NRA Gun of the Week: Beretta 92X F Compact

posted on April 10, 2020

Since the early 1500s, Beretta has stood at forefront of firearm design and manufacturing, setting metallurgical standards and firearm manufacturing processes for the world to follow. It wasn’t until the start of the 20th century that the Italian company would come to market with its first semi-automatic pistol, the M1915. That design laid the blueprints for an evolution of modern sidearms, some of which serve faithfully as sidearms in major military powers.

A few decades later came the company’s Model 1934, an official sidearm for the Italian military during World War II, and then the precursor to the famed Model 92 was born—the Model 1951. Heavily influenced by Walther’s P38, the M1951 functioned by way of a locking block that hinged within the barrel's underside. This short-recoil operation followed the blueprints of the company’s Model 92.

The Beretta Model 92, which saw first production in the mid 1970s, featured an open-top slide with a barrel mostly exposed, an attribute first seen with the company’s M1923 pistol. The Model 92 employed innovative features borrowed from the company’s Model 84— it featured double-stack direct-feed magazines. Beretta's Model 92 pistol went on to see myriad changes and line extensions as the years advanced.

One such variant, the Model 92X, features a drastic change to the frame design used within the 92 series of guns. The Vertec frame provides an altered grip angle that's similar to Browning’s M1911 pistol. The change in frame design allows for a more vertical configuration that translates to a pistol that points instinctively. Additionally, the Vertec frame provides a thinner and more compact profile than before that provides shooters with a shorter trigger reach and grip that is easier to assume for those with smaller hands.

To suit the needs of personal-defense aficionados, Beretta expanded its 92X line to include a Compact model with a standing height of 5.25”-tall; the Model 92X F Compact was designed to be carried concealed. With 13-round detachable box magazines, there is no shortage of protection on board. Mounted to the 92X slide, you’ll find a safety lever that acts as a decocking mechanism, too.

One of the added benefits of Beretta’s Vertec slide is that the safety may be altered to perform duties as needed—the lever can be used in a safety/decocker mode, or it can be converted to perform strictly as a decocker. Further enhancing this latest configuration, Beretta includes a set of wraparound stocks for those who enjoy the traditional M9/92 grip angle and feel. Also, the Vertex-style sights are removable and the magazine release button is reversible for further user-customization.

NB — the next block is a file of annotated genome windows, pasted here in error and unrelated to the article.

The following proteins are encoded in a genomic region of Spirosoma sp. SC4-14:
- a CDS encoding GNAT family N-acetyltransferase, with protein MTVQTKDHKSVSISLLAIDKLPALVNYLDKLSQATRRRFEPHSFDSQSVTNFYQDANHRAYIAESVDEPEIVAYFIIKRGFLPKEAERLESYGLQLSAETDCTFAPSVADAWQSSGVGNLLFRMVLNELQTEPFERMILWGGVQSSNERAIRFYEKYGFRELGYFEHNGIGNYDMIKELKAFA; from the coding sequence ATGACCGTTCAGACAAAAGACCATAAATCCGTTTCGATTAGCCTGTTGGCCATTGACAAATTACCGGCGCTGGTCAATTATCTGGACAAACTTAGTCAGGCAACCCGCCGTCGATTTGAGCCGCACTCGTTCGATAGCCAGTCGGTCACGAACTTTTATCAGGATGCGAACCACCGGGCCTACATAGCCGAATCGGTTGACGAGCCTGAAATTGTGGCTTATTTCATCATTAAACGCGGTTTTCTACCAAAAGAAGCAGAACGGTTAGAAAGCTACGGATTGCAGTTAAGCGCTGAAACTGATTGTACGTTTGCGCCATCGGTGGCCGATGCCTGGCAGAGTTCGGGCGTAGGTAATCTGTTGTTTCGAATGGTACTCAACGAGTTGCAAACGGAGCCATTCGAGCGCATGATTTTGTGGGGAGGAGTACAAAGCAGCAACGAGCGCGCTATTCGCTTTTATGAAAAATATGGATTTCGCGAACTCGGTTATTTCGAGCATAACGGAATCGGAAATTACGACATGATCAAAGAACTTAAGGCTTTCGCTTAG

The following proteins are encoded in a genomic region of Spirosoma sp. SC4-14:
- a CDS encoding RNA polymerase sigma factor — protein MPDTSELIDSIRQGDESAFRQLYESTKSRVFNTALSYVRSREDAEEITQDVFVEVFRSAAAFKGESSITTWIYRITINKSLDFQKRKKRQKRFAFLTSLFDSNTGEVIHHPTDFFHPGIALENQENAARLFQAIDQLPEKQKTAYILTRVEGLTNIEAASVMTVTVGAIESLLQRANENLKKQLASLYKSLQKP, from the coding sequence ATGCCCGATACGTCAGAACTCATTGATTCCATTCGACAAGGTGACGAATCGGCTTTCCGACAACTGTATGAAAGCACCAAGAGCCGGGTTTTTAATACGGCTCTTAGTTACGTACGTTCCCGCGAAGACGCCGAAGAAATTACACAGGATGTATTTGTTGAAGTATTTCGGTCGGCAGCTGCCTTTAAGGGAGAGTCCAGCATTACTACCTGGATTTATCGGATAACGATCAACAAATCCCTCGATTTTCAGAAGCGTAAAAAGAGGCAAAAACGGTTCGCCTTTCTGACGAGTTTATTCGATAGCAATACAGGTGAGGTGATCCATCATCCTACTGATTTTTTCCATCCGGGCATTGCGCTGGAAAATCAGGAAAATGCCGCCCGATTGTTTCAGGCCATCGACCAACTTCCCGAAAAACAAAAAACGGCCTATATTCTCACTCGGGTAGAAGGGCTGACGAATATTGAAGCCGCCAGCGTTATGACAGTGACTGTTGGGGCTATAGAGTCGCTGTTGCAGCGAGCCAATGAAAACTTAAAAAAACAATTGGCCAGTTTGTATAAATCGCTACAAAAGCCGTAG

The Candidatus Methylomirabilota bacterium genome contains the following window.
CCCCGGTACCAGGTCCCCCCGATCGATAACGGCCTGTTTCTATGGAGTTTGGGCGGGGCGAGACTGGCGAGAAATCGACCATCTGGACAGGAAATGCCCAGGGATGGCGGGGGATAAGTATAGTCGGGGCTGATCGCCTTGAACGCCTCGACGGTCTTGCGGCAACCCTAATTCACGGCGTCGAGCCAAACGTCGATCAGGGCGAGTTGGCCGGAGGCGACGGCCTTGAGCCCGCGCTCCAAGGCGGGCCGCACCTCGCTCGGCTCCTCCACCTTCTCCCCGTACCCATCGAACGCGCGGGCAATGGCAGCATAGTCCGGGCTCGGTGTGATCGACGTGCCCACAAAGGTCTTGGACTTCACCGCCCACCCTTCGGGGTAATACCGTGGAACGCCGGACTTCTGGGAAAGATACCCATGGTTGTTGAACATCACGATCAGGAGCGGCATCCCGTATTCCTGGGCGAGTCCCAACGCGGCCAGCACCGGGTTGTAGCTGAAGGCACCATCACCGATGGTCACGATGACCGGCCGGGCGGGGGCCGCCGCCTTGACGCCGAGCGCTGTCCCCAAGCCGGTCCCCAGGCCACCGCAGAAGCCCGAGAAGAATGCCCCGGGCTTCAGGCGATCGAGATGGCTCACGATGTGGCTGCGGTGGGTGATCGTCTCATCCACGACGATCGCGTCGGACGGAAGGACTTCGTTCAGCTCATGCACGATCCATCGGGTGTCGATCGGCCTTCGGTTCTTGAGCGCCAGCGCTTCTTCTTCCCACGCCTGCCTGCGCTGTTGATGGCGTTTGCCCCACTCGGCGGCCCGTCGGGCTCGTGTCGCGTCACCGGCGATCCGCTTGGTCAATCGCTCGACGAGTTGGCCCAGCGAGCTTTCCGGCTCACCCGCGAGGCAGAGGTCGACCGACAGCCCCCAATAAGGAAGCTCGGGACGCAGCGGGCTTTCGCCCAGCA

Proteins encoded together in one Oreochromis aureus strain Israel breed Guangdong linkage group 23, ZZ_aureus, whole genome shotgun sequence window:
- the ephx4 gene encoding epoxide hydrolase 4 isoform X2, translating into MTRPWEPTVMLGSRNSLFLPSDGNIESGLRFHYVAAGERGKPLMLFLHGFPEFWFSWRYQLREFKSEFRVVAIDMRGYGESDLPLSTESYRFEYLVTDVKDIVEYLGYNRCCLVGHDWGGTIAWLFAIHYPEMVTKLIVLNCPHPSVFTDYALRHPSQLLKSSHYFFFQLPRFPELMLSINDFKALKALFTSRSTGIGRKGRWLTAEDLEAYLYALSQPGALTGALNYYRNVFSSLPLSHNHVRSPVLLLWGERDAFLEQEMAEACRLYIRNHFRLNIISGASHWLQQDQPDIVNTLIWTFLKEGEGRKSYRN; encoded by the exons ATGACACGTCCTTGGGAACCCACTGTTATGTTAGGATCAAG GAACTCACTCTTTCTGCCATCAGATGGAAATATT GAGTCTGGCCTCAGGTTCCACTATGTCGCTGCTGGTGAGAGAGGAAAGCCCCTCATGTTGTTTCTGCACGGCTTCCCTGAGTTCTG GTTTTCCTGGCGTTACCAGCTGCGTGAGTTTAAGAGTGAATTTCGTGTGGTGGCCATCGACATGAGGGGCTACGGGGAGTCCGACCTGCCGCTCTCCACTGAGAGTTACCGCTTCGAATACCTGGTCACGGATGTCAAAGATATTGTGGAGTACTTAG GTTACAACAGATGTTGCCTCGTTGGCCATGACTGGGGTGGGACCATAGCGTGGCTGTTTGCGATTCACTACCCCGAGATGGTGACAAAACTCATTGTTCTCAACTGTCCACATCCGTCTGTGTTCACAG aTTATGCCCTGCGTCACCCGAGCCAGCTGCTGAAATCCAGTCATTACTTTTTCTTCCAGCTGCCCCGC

To learn more about the Beretta Model 92X F Compact, watch our NRA Gun of the Week video above.

Beretta 92X F Pistol Specifications
Manufacturer: Beretta USA Corp.
Parent Company: Fabbrica d'Armi Pietro Beretta S.p.A. (Italy)
Model: 92X F Compact
Chambering: 9 mm Luger
Action Type: recoil-operated, semi-automatic center-fire pistol
Barrel: 4.25”
Frame: Vertec-style
Slide: steel, Bruniton finish
Magazine: detachable box; 13-round capacity
Sights: combat-style, high-visibility orange/black
Trigger: DA/SA
Length: 7.75”

Height: 5.25”
Width: 1.5”
Weight: 27.2 ozs. empty
MSRP: $800

Further Reading:
Beretta Model 81 Cheetah: Great Value for a Casual Collector
Pistol History: The Beretta Model 92S 9 mm
Tested: Beretta’s APX Pistol
Beretta 92 .22 Long Rifle Conversion Kit
Upgrades for the Beretta 92: A Different Gun?
Tested: Beretta 92G Elite LTT Pistol
Beretta's A400s: 21st Century Shotguns

Right-side view of Beretta 92X F Compact pistol on white background with text callout for make and model.
Beretta 92X F Compact in hand on white shooting range with focus on rear sight, hammer and slide serrations.
Beretta 92X F Compact in shooter's right hand with left hand inserting a loaded magazine.
Man wearing ear and eye protection shooting a Beretta pistol on a white shooting range.


NRA Gun of the Week: Beretta CX4 Storm Carbine

I Have This Old Gun - Beretta Model 948 Pistol

NRA Gun of the Week: Beretta 21A Bobcat

I Have This Old Gun: Beretta BM-59E

I Have This Old Gun: Beretta AR 70 Rifle

NRA Gun of the Week: Beretta 1301 Competition Shotgun



Rifleman Q&A: Sidehammer Navy Revolver

Can you identify this .36-caliber percussion pistol? It has no serial number or markings of any kind, save the number 17 on two of the parts. I did not completely dismantle it.

The Armed Citizen® Feb. 3, 2023

Read today's "The Armed Citizen" entry for real stories of law-abiding citizens, past and present, who used their firearms to save lives.

Rifleman Review: Kimber R7 Mako

Kimber's R7 Mako micro-compact handgun was a serious departure from the company's traditional lineup of handguns, but as we uncovered in our testing, there's a lot to like about this latest concealed-carry gun.

5 New Optics For 2023

Today's optics are a far cry from the glass used yesteryear. Now, optics incorporate amazing technological innovations, all ensuring that shooters can get on target quickly and easily.

Preview: 5.11 Tactical Apex Pant

Clothing choices are highly subjective, but when it comes to functionality, the purely objective qualities of an ordinary pair of pants can either make them the default everyday choice or relegate them to the back of the closet.

2023 Southern Vermont Primitive Biathlon

You won’t be seeing any exotic bolt-actions chambered in .22 LR winning Olympic gold if you attend the Southern Vermont Primitive Biathlon and Winter Shoot, which takes place February 11-12 at Skinner Hollow Farm in Manchester, Vt.


Get the best of American Rifleman delivered to your inbox.